Home-Based Care Providers Positioned to Capitalize on Senior Living Sector’s Staffing Crisis

The opportunity for home-based care providers to help fill care gaps within senior living communities appears to be greater than ever, as the vast majority of operators cite staffing as their No. 1 challenge.

In recent years, occupancy has been top of mind for most U.S. senior living operators, an anxiety that has somewhat overshadowed staffing concerns. But after years of oversupply, recent data suggests occupancy is improving, partly thanks to a noticeable slowdown in new construction.

Meanwhile, staffing pressures seem to be worsening.


“Staff shortages have been an ongoing concern with senior living operators in all categories for several years now,” Cambridge Realty Capital President Jeffrey Davis said in a statement. “It has been going on for so long that it isn’t even referenced as frequently in the media as it once was. It’s old news. But, old or not, it’s still a continuing and real problem.”

Cambridge Realty Capital is a specialized senior housing and health care debt and equity capital provider.

Multiple surveys released in the past few months shed light on senior living’s staffing crisis.


The 2019 Seniors Housing and Care Survey compiled by Columbus, Ohio-based health care financial services company Lancaster Pollard, for example, found that 88% of senior living respondents were — more than anything else — concerned about a shortage of workers over the next 12 months. Released in February, the survey included responses from roughly 250 senior housing executives.

Similarly, 40% of senior living respondents cited staffing as the industry’s single-greatest challenge in the 2020 Senior Housing News Outlook Survey and Report, also released in February. The Senior Housing News survey included the views of more than 330 senior living professionals. 

“Being short-staffed is a vicious circle,” Davis said. “Existing staff must work harder and longer hours to make up for the shortage. As a result, staff may burn out faster, leading to more staff shortages.”

Several home-based care providers have turned senior living partnerships focused on staffing into their bread and butter. One is Boston-based HouseWorks, which works with about 50 senior living communities.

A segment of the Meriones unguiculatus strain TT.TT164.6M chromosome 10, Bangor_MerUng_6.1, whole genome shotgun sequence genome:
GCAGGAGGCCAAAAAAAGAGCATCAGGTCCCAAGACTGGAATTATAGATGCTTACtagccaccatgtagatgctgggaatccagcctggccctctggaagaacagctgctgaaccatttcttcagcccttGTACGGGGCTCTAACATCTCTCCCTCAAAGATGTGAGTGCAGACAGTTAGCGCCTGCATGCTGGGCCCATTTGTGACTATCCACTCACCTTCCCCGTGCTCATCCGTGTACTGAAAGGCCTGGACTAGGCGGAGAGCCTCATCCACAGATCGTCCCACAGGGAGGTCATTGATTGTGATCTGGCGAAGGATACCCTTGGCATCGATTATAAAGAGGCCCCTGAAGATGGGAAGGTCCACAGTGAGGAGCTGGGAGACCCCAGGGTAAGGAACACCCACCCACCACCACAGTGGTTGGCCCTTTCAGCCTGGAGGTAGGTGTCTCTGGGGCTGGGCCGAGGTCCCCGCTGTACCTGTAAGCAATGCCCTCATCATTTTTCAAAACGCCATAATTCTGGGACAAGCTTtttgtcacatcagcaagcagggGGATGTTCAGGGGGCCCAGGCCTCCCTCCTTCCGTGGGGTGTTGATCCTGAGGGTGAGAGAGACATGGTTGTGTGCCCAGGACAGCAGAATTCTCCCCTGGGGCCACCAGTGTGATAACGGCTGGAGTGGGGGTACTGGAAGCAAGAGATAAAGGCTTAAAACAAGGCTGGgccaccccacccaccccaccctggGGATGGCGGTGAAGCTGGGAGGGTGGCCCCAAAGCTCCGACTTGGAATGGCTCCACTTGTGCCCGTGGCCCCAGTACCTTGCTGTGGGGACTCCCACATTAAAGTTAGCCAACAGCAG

Another is private-pay home care provider Family & Nursing Care, which works with several senior living communities in the Washington, D.C., area.

Staffing isn’t just a crisis in the senior living field.

Hospice and palliative care providers also struggle with having enough qualified clinicians and caregivers. In fact, more than 26% of hospice providers who participated in a recent Hospice News poll indicated that staffing would be the greatest challenge they would face in 2020.

“The workforce pipeline is a crisis for both hospice and palliative care,” Dr. Diane Meier, executive director of the Center to Advance Palliative Care (CAPC) said during a webinar this week. “It is very clear to us that there will never be enough of a specialist trained workforce to even begin to meet the exploding need for palliative care and hospice services.”

Generally, Interim HealthCare Inc. sees staffing as a major growth driver in 2020 and beyond, whether that’s in senior living communities, hospice organizations, hospitals, schools or elsewhere. Over the last five years, the Sunrise, Florida-based Interim’s staffing line has grown more than 30%.

“We pioneered staffing,” Interim CEO Jennnifer Sheets previously told Home Health Care News. “We aren’t aware of a market in the country that isn’t facing a staffing shortage. This presents a tremendous opportunity. As the industry is projected to be a $19 billion industry next year – we believe we have the resources and capabilities, the ‘playbook,’ to quickly scale our programs in every market, large and small across the United States.”

Granted, for home-based care providers to capitalize on the staffing opportunity in senior living communities and other settings, they’ll need to solve their own workforce problems first.

In an HHCN survey of more than 500 home-based care professionals released last month, 44% of respondents named staffing as their No. 1 challenge.

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